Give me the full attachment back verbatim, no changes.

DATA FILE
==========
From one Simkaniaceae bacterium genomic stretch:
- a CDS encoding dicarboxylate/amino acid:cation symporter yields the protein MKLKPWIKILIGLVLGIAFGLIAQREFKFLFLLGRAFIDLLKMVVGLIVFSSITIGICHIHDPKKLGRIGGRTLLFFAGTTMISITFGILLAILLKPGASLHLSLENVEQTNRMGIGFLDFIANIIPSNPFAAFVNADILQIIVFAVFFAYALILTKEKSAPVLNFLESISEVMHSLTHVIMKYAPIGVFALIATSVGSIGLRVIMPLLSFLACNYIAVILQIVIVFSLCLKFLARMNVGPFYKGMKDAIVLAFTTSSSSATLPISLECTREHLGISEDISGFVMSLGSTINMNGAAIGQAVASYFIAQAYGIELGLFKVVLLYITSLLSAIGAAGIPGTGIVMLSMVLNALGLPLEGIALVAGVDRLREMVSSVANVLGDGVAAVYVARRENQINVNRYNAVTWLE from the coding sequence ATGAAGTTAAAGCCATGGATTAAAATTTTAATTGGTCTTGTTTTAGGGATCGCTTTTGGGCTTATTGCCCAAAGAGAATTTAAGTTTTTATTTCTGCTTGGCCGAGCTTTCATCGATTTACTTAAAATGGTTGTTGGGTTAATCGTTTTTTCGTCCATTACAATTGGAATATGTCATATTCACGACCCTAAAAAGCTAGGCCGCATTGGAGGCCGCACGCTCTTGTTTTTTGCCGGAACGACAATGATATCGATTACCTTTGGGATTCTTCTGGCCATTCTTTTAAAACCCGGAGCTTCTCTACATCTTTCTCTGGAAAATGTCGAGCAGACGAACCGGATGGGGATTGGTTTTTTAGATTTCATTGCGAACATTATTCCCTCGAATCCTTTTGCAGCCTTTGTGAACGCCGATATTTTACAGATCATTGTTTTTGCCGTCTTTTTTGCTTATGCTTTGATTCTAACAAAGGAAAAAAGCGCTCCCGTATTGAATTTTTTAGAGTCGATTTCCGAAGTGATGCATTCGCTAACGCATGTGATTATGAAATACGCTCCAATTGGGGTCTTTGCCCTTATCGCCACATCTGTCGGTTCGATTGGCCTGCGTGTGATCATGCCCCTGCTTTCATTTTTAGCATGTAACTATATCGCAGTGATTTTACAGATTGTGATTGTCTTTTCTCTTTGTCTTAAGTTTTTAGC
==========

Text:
From one Simkaniaceae bacterium genomic stretch:
- a CDS encoding dicarboxylate/amino acid:cation symporter yields the protein MKLKPWIKILIGLVLGIAFGLIAQREFKFLFLLGRAFIDLLKMVVGLIVFSSITIGICHIHDPKKLGRIGGRTLLFFAGTTMISITFGILLAILLKPGASLHLSLENVEQTNRMGIGFLDFIANIIPSNPFAAFVNADILQIIVFAVFFAYALILTKEKSAPVLNFLESISEVMHSLTHVIMKYAPIGVFALIATSVGSIGLRVIMPLLSFLACNYIAVILQIVIVFSLCLKFLARMNVGPFYKGMKDAIVLAFTTSSSSATLPISLECTREHLGISEDISGFVMSLGSTINMNGAAIGQAVASYFIAQAYGIELGLFKVVLLYITSLLSAIGAAGIPGTGIVMLSMVLNALGLPLEGIALVAGVDRLREMVSSVANVLGDGVAAVYVARRENQINVNRYNAVTWLE from the coding sequence ATGAAGTTAAAGCCATGGATTAAAATTTTAATTGGTCTTGTTTTAGGGATCGCTTTTGGGCTTATTGCCCAAAGAGAATTTAAGTTTTTATTTCTGCTTGGCCGAGCTTTCATCGATTTACTTAAAATGGTTGTTGGGTTAATCGTTTTTTCGTCCATTACAATTGGAATATGTCATATTCACGACCCTAAAAAGCTAGGCCGCATTGGAGGCCGCACGCTCTTGTTTTTTGCCGGAACGACAATGATATCGATTACCTTTGGGATTCTTCTGGCCATTCTTTTAAAACCCGGAGCTTCTCTACATCTTTCTCTGGAAAATGTCGAGCAGACGAACCGGATGGGGATTGGTTTTTTAGATTTCATTGCGAACATTATTCCCTCGAATCCTTTTGCAGCCTTTGTGAACGCCGATATTTTACAGATCATTGTTTTTGCCGTCTTTTTTGCTTATGCTTTGATTCTAACAAAGGAAAAAAGCGCTCCCGTATTGAATTTTTTAGAGTCGATTTCCGAAGTGATGCATTCGCTAACGCATGTGATTATGAAATACGCTCCAATTGGGGTCTTTGCCCTTATCGCCACATCTGTCGGTTCGATTGGCCTGCGTGTGATCATGCCCCTGCTTTCATTTTTAGCATGTAACTATATCGCAGTGATTTTACAGATTGTGATTGTCTTTTCTCTTTGTCTTAAGTTTTTAGC